build, test and launch a 12-unit CubeSat with a compact, high impulse
        solar electric propulsion module. Once flight-ready, the system will be
        demonstrated in-space as the CubeSat moves from low-Earth orbit to the
        radiation belts surrounding Earth. This small electric propulsion system
        could open up the inner solar system for targeted science exploration
        missions, using affordable spacecraft that range from 44 to 440 pounds.

Autonomous Operations

    --  Blue Canyon Technologies Inc. of Boulder, Colorado, $4.9 million As
        access to space increases, so does the need for ground resources, such
        as tracking stations. With an in-space demonstration, Blue Canyon
        Technologies will mature an autonomous navigation software solution for
        SmallSats and CubeSats so they can traverse space without "talking" to

Rover Mobility

    --  Astrobotic Technology of Pittsburgh, $2 million Astrobotic and Carnegie
        Mellon University will work with JPL and NASA's Kennedy Space Center in
        Florida to develop small rover "scouts" that can host payloads and
        interface with multiple large landers. This project received previous
        NASA funding through SBIR awards. The new partnership will develop more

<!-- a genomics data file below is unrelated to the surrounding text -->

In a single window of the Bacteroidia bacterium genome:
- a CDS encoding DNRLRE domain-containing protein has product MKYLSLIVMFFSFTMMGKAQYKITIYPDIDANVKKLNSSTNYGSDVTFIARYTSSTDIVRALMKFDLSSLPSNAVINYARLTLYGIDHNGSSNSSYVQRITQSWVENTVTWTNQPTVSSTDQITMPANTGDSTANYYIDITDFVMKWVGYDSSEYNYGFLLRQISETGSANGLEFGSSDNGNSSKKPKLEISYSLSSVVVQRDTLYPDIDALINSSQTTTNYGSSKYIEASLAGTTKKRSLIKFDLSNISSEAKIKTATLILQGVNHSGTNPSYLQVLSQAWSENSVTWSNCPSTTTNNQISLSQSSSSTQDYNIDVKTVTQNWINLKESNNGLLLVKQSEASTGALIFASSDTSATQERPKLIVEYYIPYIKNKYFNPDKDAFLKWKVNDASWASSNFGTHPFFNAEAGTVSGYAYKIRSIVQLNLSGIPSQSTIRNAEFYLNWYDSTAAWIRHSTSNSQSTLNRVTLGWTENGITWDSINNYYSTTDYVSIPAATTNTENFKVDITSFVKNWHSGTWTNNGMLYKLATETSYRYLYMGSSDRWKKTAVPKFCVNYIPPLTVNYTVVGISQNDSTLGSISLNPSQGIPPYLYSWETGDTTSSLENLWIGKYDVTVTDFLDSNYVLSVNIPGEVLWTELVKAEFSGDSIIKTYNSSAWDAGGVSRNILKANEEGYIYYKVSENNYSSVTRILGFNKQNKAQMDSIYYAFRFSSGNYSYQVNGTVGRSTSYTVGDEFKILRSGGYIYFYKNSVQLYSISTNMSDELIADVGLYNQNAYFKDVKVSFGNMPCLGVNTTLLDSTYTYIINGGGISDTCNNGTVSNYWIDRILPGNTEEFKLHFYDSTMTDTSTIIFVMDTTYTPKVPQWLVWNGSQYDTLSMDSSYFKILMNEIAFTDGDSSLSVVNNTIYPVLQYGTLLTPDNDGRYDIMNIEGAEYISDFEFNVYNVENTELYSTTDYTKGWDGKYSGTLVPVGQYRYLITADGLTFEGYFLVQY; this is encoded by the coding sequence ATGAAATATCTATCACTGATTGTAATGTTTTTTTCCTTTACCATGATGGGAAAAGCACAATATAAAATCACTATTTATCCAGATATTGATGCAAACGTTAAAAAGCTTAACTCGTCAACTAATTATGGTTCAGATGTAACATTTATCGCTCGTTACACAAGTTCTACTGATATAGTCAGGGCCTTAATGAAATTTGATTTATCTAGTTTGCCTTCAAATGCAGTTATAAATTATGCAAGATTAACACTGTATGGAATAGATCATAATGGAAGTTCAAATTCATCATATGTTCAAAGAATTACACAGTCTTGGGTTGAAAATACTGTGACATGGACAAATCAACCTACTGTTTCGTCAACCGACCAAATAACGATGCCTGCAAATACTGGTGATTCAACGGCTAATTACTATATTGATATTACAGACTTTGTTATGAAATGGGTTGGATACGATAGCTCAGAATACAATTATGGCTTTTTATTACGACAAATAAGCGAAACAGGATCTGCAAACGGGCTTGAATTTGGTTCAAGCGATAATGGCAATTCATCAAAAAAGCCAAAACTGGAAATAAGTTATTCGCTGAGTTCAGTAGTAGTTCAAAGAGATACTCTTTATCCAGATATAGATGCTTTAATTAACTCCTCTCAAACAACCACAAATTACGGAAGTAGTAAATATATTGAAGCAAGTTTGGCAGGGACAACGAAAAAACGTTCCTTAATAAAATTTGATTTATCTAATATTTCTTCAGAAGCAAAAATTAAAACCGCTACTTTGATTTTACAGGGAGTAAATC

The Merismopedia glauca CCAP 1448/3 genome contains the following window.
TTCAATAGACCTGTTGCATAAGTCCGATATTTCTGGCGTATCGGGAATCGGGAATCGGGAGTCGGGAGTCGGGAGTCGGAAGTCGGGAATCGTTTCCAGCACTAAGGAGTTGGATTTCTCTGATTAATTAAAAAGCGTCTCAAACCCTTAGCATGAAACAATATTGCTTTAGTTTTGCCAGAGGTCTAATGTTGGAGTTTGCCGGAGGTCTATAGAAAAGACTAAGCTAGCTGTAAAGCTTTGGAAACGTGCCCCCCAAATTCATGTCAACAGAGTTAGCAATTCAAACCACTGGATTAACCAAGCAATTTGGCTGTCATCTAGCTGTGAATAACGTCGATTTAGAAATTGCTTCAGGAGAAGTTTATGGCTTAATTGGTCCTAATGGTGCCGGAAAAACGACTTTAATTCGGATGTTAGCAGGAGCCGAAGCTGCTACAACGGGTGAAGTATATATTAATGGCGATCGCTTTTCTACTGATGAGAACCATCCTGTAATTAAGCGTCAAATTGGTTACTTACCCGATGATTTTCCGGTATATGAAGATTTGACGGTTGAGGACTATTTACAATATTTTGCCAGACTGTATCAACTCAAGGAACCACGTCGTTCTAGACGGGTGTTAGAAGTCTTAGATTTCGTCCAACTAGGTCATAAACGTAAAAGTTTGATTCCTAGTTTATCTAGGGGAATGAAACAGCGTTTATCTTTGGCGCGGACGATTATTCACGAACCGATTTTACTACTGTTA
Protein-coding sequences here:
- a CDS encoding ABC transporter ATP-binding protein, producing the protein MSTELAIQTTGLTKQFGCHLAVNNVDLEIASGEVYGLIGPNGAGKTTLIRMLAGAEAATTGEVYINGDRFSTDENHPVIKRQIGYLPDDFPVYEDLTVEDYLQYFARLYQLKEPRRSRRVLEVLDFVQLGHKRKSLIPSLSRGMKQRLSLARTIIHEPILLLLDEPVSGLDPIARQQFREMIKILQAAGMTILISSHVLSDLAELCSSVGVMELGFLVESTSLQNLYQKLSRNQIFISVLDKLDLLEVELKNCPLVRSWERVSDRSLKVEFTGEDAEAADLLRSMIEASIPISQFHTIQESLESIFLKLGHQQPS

mature payload interfaces and increase rover capabilities.

Advanced Avionics

    --  Intuitive Machines LLC of Houston, $1.3 million Development of a
        spacecraft vision processing computer and software to reduce the cost
        and schedule required for deploying optical, or laser, navigation
        capabilities on government and commercial missions.

    --  Luna Innovations of Blacksburg, Virginia, $2 million Luna Innovations is
        partnering with Sierra Nevada Corporation, ILC Dover and Johnson to
        prove the viability of sensors that monitor the structural health and
        safety of inflatable space habitats located in orbit or on the surface
        of other worlds.

Through firm-fixed-price contracts, STMD will make milestone payments over a performance period of up to 36 months. Each industry partner is required to contribute a minimum percent, based on the company's size, of the total cost for each project.

STMD develops transformative space technologies to enable future missions. Tipping Point projects are managed by programs within STMD and in some cases include collaborations with NASA centers.

NASA's Artemis lunar exploration program includes sending a suite of new science instruments and technology demonstrations to study the Moon, landing the first woman and next man on the lunar surface by 2024, and establishing a sustained presence by 2028. The agency will leverage its Artemis experience and technologies to prepare for the next giant leap - sending astronauts to Mars.

For more information about NASA's Tipping Point solicitation, visit:

View original content to download multimedia: